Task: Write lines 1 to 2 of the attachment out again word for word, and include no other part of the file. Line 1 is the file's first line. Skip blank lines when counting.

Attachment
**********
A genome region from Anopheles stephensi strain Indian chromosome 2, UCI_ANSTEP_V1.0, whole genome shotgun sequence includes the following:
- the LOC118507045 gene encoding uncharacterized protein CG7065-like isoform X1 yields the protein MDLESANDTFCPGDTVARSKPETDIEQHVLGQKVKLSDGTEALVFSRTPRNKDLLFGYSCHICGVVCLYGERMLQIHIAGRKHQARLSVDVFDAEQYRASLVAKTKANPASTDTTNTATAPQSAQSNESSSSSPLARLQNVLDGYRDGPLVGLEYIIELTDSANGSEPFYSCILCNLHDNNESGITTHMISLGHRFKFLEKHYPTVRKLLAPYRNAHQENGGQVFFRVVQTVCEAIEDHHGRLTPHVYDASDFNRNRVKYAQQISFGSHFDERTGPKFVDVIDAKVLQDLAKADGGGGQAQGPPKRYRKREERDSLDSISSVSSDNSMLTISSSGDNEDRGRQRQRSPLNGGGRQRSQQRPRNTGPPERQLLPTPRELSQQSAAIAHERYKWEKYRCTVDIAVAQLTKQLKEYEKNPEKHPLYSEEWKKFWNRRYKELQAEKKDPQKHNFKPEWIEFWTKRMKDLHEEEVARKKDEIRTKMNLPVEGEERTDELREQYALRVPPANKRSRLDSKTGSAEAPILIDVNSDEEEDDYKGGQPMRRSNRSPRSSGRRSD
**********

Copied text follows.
A genome region from Anopheles stephensi strain Indian chromosome 2, UCI_ANSTEP_V1.0, whole genome shotgun sequence includes the following:
- the LOC118507045 gene encoding uncharacterized protein CG7065-like isoform X1 yields the protein MDLESANDTFCPGDTVARSKPETDIEQHVLGQKVKLSDGTEALVFSRTPRNKDLLFGYSCHICGVVCLYGERMLQIHIAGRKHQARLSVDVFDAEQYRASLVAKTKANPASTDTTNTATAPQSAQSNESSSSSPLARLQNVLDGYRDGPLVGLEYIIELTDSANGSEPFYSCILCNLHDNNESGITTHMISLGHRFKFLEKHYPTVRKLLAPYRNAHQENGGQVFFRVVQTVCEAIEDHHGRLTPHVYDASDFNRNRVKYAQQISFGSHFDERTGPKFVDVIDAKVLQDLAKADGGGGQAQGPPKRYRKREERDSLDSISSVSSDNSMLTISSSGDNEDRGRQRQRSPLNGGGRQRSQQRPRNTGPPERQLLPTPRELSQQSAAIAHERYKWEKYRCTVDIAVAQLTKQLKEYEKNPEKHPLYSEEWKKFWNRRYKELQAEKKDPQKHNFKPEWIEFWTKRMKDLHEEEVARKKDEIRTKMNLPVEGEERTDELREQYALRVPPANKRSRLDSKTGSAEAPILIDVNSDEEEDDYKGGQPMRRSNRSPRSSGRRSD